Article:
I’m sure you already know Harvey Weinstein as an A-list producer, notorious for his ability to distribute and promote movies to Oscar-winning results, but you may be less familiar with Harvey Weinstein the editor.

It seems that Weinstein’s reputation has really gone to his head in recent years, since he’s made some very controversial moves with his newer acquisitions. A key example is The Grandmaster, which was promoted and released by the Weinstein Brothers in 2013. After Harvey cut 22 minutes from the film and added a few title cards, apparently because he didn’t think Americans would accept the film as it was. Why he bothered purchasing the distribution rights to a film so badly in need of tampering to begin with, I have no idea.

Cut to a year later. Or rather, flash back to 2012, when the Weinsteins bought the distribution rights for Snowpiercer. Though the film was made in Korea and adapted from a French graphic novel, it still starred Chris Evans, Tilda Swinton, Jamie Bell, Octavia Spencer, John Hurt, and Ed Harris, all actors that American audiences would assuredly pay good money to see. Oh, and the film was shot pretty much entirely in English, I think that bears mentioning.

But that wasn’t enough for old Harvey. No, he decided that American audiences would still need 20 minutes trimmed from the two-hour runtime, with a voice-over prologue and epilogue added. Director Bong Joon-Ho refused to cut the film, and managed to release it overseas to huge critical acclaim anyway. So Harvey, further cementing his new reputation as an egotistical prick, scaled back his American distribution plans until the film debuted a couple weeks ago — two years after the Weinstein Brothers purchased the distribution rights, remember — in a grand total of eight locations nationwide. As of this writing, the film has only expanded to 150 theaters after intense popular demand.

So if you ever get the chance to see Snowpiercer — and to be clear, I strongly recommend seeing it as quickly as possible — don’t forget to stick a big fat middle finger to the screen when the Weinstein Company logo comes up.

The story begins… well, now, actually. The opening news clips state that July of 2014 is when the nations of the world finally took drastic action against global warming. The plan was to disperse a chemical called C-W7 into the atmosphere, lowering the average global temperature to a more manageable degree.

Sound stupid? Well, it worked. In fact, it worked too well.

The planet has been plunged into a new Ice Age, destroying all life as we know it. The only known survivors are on board the eponymous Snowpiercer, a highly advanced train with its own self-sustaining ecosystem and an engine that could (supposedly) run forever. The story goes that the reclusive genius Wilford started building the train as a luxury vacation liner, but turned it into Wilford’s Ark when he saw that the C-W7 plan wouldn’t work. Then again, the Snowpiercer and its creator have both reached such godlike status that any history lessons on the subject are dubious at best.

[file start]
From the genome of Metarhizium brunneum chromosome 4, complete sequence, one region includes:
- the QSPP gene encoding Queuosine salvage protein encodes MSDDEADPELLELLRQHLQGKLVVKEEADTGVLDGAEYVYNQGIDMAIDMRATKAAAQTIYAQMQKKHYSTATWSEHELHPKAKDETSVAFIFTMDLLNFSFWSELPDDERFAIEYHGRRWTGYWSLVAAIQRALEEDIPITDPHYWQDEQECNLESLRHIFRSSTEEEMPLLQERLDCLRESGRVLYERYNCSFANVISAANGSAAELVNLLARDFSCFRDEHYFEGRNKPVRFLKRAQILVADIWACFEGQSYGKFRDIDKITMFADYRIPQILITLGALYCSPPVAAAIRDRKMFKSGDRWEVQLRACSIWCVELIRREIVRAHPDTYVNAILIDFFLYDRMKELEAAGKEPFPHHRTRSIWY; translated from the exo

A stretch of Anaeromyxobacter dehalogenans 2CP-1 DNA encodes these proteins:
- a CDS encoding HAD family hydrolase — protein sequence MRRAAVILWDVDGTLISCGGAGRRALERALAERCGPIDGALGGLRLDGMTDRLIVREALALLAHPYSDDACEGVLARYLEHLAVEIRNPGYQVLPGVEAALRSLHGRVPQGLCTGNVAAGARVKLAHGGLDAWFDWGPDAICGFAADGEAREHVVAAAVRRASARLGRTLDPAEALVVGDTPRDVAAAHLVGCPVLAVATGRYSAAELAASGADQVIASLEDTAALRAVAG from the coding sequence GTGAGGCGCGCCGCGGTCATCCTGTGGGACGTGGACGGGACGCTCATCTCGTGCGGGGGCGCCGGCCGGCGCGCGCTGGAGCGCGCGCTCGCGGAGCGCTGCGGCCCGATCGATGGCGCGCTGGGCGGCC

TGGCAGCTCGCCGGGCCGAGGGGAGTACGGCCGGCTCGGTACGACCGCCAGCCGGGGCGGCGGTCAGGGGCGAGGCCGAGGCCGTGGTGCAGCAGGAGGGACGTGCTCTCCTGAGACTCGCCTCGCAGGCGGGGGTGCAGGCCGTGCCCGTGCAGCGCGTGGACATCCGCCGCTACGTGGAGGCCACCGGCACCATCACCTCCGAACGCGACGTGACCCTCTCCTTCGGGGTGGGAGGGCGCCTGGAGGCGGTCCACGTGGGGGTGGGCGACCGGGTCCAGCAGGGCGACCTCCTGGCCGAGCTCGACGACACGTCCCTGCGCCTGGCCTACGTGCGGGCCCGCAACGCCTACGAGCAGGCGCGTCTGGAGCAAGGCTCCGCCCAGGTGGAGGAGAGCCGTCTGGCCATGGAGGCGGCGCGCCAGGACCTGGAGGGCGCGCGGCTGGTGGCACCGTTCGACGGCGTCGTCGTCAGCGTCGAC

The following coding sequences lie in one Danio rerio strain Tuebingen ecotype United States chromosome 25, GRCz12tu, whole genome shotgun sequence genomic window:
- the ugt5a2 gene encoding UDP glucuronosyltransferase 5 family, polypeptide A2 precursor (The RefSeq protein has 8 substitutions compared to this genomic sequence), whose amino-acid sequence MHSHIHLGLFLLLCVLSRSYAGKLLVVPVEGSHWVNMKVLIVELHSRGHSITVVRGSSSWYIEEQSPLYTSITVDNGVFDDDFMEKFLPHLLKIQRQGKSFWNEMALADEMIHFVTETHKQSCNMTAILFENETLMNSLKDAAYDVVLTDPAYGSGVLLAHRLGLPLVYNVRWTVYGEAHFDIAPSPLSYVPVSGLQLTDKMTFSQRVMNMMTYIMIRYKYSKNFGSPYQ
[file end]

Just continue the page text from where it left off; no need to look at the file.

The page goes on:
The train has several compartments, each with its own purpose. I won’t go into too much detail about the layout (Why spoil the fun?), but suffice to say that the wealthiest and most influential passengers live in luxury near the front of the train. The poorest passengers live in squalor at the back of the train.

The socioeconomic stratification goes from there, but the long and short of it is that “front of the train” = “snooty upper crust who will murder to maintain power” = “bad.” Similarly, “back of the train” = “exploited masses” = “good.” Though there are times when this binary logic starts to break down and show a bit of nuance, it mostly serves to the film’s detriment.

A key example is Minister Mason (Tilda Swinton), a crony who works to keep the unwashed masses in line. Unfortunately, Swinton plays her as a stupid, snivelling, blustery toad with outsized glasses and a mouth that seems to protrude past her nose. I get that the film needed comic relief, and the character serves that purpose just fine. Unfortunately, when a key antagonist of the film is reduced to such a cartoonish figure, it doesn’t exactly help the film to look intelligent. Similar complaints could be made against Allison Pill, who chews up all the colorful scenery in sight as a schoolteacher who might have been dropped on her head as a child.

On the other end of the spectrum, we have our protagonist. There have been a few notable revolutions in the Snowpiercer’s 17-year history, but Curtis (Chris Evans) wants to make one more try at charging to the front. This time, he’s received word from an anonymous source near the front about Namgoong Minsoo (Kang-ho Song), a security engineer with the knowledge to open every gate in the train, and he’s being held as a prisoner in a rear compartment. Unfortunately, Nam and his daughter (a possible young empath named Yona, played by Ah-sung Ko) are addicted to Kronol, an industrial byproduct that’s also a potent narcotic.

Other notable revolutionaries include Gilliam (John Hurt), who serves as Curtis’ mentor and the de facto leader of the train’s tail; Edgar (Jamie Bell), Curtis’ hot-headed protege; and Tanya (Octavia Spencer), whose child was one of many taken to the front of the train for some unspecified reason.

Yes, people from the front of the train can just go to the back and abduct children with no questions asked and no fucks given. The morality is painted in strokes that broad. At first.